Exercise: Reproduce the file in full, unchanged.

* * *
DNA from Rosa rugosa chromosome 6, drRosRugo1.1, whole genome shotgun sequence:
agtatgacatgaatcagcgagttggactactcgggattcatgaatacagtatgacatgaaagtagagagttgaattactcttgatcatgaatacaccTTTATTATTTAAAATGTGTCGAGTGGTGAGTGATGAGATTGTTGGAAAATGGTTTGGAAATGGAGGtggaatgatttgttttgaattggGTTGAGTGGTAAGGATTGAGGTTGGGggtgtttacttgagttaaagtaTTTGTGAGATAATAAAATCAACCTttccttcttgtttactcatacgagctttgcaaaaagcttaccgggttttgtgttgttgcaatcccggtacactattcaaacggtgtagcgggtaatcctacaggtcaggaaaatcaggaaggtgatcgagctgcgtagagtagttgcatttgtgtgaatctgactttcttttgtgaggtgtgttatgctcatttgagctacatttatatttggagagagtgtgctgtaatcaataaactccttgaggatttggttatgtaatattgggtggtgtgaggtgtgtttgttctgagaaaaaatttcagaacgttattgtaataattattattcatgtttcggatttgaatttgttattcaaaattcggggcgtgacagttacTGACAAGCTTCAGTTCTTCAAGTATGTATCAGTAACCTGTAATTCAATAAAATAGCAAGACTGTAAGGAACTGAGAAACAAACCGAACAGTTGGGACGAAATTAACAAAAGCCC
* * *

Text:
DNA from Rosa rugosa chromosome 6, drRosRugo1.1, whole genome shotgun sequence:
agtatgacatgaatcagcgagttggactactcgggattcatgaatacagtatgacatgaaagtagagagttgaattactcttgatcatgaatacaccTTTATTATTTAAAATGTGTCGAGTGGTGAGTGATGAGATTGTTGGAAAATGGTTTGGAAATGGAGGtggaatgatttgttttgaattggGTTGAGTGGTAAGGATTGAGGTTGGGggtgtttacttgagttaaagtaTTTGTGAGATAATAAAATCAACCTttccttcttgtttactcatacgagctttgcaaaaagcttaccgggttttgtgttgttgcaatcccggtacactattcaaacggtgtagcgggtaatcctacaggtcaggaaaatcaggaaggtgatcgagctgcgtagagtagttgcatttgtgtgaatctgactttcttttgtgaggtgtgttatgctcatttgagctacatttatatttggagagagtgtgctgtaatcaataaactccttgaggatttggttatgtaatattgggtggtgtgaggtgtgtttgttctgagaaaaaatttcagaacgttattgtaataattattattcatgtttcggatttgaatttgttattcaaaattcggggcgtgacagttacTGACAAGCTTCAGTTCTTCAAGTATGTATCAGTAACCTGTAATTCAATAAAATAGCAAGACTGTAAGGAACTGAGAAACAAACCGAACAGTTGGGACGAAATTAACAAAAGCCC